My question surrounds the safety of water for my six month old. Up until now, I have been using bottled water without fluoride to mix his formula. Now that he is six months old, I am debating whether to use fluoridated bottled water or a fluoride supplement (note: I am definitely pro-fluoride and know all the latest CDC recommendations for amounts). My worry is whether the flouride amounts in the bottled water are well regulated. The bottles all say “at least .3ppm OR at least .6ppm” depending on the bottler. But that doesn’t indicate how much OVER that amount is in the water. For now, I have been mixing the fluoridated bottles with the regular at a 50/50 ratio to ensure that he doesn’t receive too much fluoride.
Is it safe to switch to tap water at this point? At what age could I make that switch. The city I live in is fluoridated.
Dr. Greene’s Answer:
Hi Catherine, Thanks for your great question. As you know, the key to the benefits of fluoride is not to get too little, and not to get too much. Bottled waters are not closely regulated when it comes to fluoride. Most have low levels. Those that are labeled “with fluoride” are usually fine and have close to the amount indicated, but not always. Those that are not labeled “with fluoride” may or may not contain it.
Switching to tap water at 6 months has its advantages. It is convenient, consistent, and the most likely to result in a steady level of fluoride. I prefer filtering the tap water to remove chlorine. Filtered tap water is great for kids at that age (remember, these are the babies that like to put almost anything in their mouths anyway!) Most point-of-use filters, such as charcoal filters, remove most of the chlorine and contaminants, but do not remove the fluoride. Installed reverse osmosis water-filtration systems, however, are more powerful, but typically do remove fluoride.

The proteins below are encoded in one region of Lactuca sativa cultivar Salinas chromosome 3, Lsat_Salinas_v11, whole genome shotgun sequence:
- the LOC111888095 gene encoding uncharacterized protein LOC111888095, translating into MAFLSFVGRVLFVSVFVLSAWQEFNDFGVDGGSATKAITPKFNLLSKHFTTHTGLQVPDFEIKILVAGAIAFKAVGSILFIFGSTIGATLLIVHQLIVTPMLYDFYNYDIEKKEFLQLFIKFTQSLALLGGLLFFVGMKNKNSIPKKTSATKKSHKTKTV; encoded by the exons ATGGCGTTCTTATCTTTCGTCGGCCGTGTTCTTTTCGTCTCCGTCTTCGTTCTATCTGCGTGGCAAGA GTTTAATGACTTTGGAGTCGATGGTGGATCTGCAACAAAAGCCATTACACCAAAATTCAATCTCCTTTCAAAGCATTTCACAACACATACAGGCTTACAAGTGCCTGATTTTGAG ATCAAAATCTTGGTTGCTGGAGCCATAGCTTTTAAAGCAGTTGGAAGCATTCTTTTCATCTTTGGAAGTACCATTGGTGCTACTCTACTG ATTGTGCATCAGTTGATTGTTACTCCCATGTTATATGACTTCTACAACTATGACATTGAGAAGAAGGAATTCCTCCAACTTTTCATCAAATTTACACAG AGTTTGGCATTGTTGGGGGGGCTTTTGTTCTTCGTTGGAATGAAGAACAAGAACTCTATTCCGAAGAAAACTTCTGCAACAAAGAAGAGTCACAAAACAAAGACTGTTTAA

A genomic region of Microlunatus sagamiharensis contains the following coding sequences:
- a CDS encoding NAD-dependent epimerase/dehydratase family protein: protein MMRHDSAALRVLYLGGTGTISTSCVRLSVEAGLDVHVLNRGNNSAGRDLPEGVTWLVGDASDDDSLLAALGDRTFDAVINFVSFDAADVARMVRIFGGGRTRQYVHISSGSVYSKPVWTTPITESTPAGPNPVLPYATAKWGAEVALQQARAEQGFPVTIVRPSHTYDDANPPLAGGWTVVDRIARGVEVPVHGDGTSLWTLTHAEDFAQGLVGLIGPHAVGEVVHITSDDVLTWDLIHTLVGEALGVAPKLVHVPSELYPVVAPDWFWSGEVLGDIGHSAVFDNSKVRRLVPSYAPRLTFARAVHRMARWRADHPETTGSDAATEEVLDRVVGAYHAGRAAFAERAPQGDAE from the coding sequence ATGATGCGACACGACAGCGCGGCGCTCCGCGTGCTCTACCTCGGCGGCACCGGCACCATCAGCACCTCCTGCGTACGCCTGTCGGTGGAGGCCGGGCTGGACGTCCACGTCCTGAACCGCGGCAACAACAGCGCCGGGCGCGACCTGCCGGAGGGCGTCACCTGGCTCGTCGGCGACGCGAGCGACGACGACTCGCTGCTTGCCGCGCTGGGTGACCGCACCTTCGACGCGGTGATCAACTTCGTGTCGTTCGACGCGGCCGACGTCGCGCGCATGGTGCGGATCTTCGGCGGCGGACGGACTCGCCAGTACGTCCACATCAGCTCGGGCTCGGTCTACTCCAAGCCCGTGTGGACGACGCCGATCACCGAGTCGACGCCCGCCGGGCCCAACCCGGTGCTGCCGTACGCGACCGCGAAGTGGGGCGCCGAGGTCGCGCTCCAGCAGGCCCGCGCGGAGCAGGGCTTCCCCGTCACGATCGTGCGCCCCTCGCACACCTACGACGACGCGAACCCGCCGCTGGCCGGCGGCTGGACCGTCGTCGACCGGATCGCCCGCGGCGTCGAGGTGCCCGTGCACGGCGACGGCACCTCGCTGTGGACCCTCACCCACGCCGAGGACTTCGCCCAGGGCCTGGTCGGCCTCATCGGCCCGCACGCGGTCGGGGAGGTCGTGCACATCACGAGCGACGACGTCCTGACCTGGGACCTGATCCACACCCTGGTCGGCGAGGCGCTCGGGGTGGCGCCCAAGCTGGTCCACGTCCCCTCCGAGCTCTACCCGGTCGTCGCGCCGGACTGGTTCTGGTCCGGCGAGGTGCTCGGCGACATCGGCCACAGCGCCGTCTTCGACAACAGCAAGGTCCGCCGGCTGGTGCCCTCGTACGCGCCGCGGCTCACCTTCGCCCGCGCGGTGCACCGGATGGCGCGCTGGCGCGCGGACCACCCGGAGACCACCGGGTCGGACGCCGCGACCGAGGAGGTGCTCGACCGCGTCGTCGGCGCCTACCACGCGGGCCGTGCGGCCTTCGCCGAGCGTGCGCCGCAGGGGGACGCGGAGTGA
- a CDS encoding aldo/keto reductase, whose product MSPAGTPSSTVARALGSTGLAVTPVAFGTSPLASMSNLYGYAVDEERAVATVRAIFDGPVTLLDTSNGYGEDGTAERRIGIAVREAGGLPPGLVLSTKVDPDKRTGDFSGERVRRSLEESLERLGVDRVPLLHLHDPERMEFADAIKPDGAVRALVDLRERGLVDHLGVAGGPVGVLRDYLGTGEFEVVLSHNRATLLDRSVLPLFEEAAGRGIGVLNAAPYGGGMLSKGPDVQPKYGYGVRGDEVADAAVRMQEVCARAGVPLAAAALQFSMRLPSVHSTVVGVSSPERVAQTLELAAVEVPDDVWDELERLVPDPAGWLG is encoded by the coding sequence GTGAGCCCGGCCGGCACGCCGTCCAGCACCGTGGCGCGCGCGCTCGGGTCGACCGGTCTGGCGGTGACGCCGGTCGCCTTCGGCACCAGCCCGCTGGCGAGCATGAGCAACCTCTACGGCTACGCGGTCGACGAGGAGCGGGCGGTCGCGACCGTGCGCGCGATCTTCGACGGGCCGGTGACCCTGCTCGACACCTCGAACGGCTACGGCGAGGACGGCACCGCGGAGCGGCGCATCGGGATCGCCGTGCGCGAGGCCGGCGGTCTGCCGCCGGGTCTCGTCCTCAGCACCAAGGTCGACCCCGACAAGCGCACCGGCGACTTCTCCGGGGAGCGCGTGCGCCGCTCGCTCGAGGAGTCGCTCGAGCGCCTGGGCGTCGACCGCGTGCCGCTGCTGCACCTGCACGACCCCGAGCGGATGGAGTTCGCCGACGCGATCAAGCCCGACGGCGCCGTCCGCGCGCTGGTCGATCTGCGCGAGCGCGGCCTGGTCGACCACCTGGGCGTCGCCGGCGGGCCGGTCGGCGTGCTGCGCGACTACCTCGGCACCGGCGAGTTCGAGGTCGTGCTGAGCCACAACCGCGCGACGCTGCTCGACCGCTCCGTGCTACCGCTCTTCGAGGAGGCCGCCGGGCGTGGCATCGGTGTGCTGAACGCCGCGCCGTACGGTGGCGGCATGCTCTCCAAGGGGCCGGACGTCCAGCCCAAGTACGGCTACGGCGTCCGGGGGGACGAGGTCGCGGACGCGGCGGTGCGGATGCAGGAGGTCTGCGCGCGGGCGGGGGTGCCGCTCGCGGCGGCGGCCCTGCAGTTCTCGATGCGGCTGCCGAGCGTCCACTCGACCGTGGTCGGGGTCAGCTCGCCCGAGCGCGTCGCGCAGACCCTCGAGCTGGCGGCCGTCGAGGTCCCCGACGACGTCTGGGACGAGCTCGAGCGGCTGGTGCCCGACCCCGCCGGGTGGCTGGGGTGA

If you know how much fluoride is in the primary source of drinking water, it is easy to decide if a supplement is needed, and if so, how much. Parents should keep in mind that the primary drinking water may be outside the home (at a relative’s house, day care, or workplace, for instance).
Whatever you choose, you can have the primary source of drinking water tested to find how much fluoride it has. If you choose the city water supply, the city has already done the testing for you. If you choose a specific brand of bottled water (or even well water), a local or state health department or school of dentistry will typically be happy to test it for you. There are also simple home tests that you can do yourself (such as FluoriCheck).
6 months old is the beginning of many new adventures – moving across the floor on one’s own, exploring with the mouth, and the adventure of new teeth, to name a few. Catherine, you sound knowledgeable, eager, and delighted with your son. I hope you deeply enjoy these unrepeatable months ahead!